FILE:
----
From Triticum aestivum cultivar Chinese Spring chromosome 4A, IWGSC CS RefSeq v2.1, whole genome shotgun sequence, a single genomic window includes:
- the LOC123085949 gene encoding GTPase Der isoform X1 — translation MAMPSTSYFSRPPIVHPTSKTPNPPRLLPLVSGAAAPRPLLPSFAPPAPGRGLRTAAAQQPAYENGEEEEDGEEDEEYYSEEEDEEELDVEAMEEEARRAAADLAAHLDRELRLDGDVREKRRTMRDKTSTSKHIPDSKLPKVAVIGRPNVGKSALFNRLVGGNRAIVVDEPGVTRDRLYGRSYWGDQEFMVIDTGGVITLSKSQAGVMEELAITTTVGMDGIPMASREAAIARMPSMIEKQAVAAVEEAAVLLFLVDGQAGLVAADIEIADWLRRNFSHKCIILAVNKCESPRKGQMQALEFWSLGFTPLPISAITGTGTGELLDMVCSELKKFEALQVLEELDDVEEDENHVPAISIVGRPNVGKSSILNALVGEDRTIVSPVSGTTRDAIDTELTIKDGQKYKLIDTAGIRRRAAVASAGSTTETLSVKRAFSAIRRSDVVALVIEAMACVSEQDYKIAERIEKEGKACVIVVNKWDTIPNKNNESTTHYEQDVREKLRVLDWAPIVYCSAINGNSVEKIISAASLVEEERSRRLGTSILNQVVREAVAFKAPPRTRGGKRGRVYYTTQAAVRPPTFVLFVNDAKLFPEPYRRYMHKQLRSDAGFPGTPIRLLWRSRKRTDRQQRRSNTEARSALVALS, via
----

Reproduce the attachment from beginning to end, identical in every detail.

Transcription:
From Triticum aestivum cultivar Chinese Spring chromosome 4A, IWGSC CS RefSeq v2.1, whole genome shotgun sequence, a single genomic window includes:
- the LOC123085949 gene encoding GTPase Der isoform X1 — translation MAMPSTSYFSRPPIVHPTSKTPNPPRLLPLVSGAAAPRPLLPSFAPPAPGRGLRTAAAQQPAYENGEEEEDGEEDEEYYSEEEDEEELDVEAMEEEARRAAADLAAHLDRELRLDGDVREKRRTMRDKTSTSKHIPDSKLPKVAVIGRPNVGKSALFNRLVGGNRAIVVDEPGVTRDRLYGRSYWGDQEFMVIDTGGVITLSKSQAGVMEELAITTTVGMDGIPMASREAAIARMPSMIEKQAVAAVEEAAVLLFLVDGQAGLVAADIEIADWLRRNFSHKCIILAVNKCESPRKGQMQALEFWSLGFTPLPISAITGTGTGELLDMVCSELKKFEALQVLEELDDVEEDENHVPAISIVGRPNVGKSSILNALVGEDRTIVSPVSGTTRDAIDTELTIKDGQKYKLIDTAGIRRRAAVASAGSTTETLSVKRAFSAIRRSDVVALVIEAMACVSEQDYKIAERIEKEGKACVIVVNKWDTIPNKNNESTTHYEQDVREKLRVLDWAPIVYCSAINGNSVEKIISAASLVEEERSRRLGTSILNQVVREAVAFKAPPRTRGGKRGRVYYTTQAAVRPPTFVLFVNDAKLFPEPYRRYMHKQLRSDAGFPGTPIRLLWRSRKRTDRQQRRSNTEARSALVALS, via